The government today moved forward on its commitment to protect LGBT people and especially those aged under 18 from harmful conversion therapies.
Minister for Women and Equalities, Liz Truss, launched a six-week consultation on how to make coercive conversion therapies illegal.
It is intended that the new laws will protect LGBT people, and especially under 18s. The government intends to fund support for victims of conversion therapy, including a helpline.
Truss announced her intention to introduce a legislative ban on conversion therapy last May. Such therapies seek to change people’s sexual orientation or gender identity.
The law will introducing a new offence for so-called talking conversion therapies, will ensure those found guilty of conversion therapy offences have any profit they obtained from those crimes removed, and strengthen the case for individuals to be disqualified from holding a senior role in a charity where they are convicted of a conversion therapy offence.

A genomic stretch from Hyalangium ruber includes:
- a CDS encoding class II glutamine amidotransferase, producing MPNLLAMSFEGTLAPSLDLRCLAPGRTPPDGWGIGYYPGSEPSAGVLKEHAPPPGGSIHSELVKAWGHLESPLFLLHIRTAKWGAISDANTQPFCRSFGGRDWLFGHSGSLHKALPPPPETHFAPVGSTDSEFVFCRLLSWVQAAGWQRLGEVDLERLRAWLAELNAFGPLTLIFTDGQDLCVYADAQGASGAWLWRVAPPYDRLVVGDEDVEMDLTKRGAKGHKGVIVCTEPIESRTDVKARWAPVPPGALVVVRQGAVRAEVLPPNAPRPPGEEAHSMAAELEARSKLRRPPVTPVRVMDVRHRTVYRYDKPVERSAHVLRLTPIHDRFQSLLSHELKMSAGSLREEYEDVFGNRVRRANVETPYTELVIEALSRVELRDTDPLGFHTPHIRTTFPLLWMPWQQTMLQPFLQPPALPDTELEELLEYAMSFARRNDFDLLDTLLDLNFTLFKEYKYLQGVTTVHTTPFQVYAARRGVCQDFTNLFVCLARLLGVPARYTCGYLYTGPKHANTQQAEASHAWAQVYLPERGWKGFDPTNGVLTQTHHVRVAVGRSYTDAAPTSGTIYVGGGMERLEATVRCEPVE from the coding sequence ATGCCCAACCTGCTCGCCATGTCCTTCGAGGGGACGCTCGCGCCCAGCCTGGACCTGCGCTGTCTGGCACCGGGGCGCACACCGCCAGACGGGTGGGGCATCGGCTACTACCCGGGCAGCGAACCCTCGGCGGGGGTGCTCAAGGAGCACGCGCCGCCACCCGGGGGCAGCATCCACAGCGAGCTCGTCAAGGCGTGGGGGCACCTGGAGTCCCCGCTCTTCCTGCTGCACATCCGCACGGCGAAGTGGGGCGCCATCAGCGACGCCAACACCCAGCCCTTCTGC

Conversion therapy protection orders will be introduced to protect potential victims from undergoing the practice, including abroad. This could include removing passports of potential victims, who are at risk of being taken overseas for conversion therapy.
The aim is to prepare and introduce legislation in spring next year.
Truss said: “There should be no place for the abhorrent practice of coercive conversion therapy in our society.
“Today we are publishing detailed proposals that will stop appalling conversion therapies and make sure LGBT people can live their lives free from the threat of harm or abuse.
“As we build back better from the pandemic, I want everyone to be able to love who they want and be themselves. Today’s announcement sets out how we will ban an archaic practice that has no place in modern life.”
Minister for Equalities, Mike Freer, said:“Everybody should be safe to be themselves at home, in the workplace and going about their daily lives. That is why we have set out these proposals to ban coercive conversion therapy and stop it impacting on the lives of people in this country.
“Input from victims and stakeholder groups will be vital and I urge everyone to have their say, making sure the ban puts an end to these practices, once and for all.”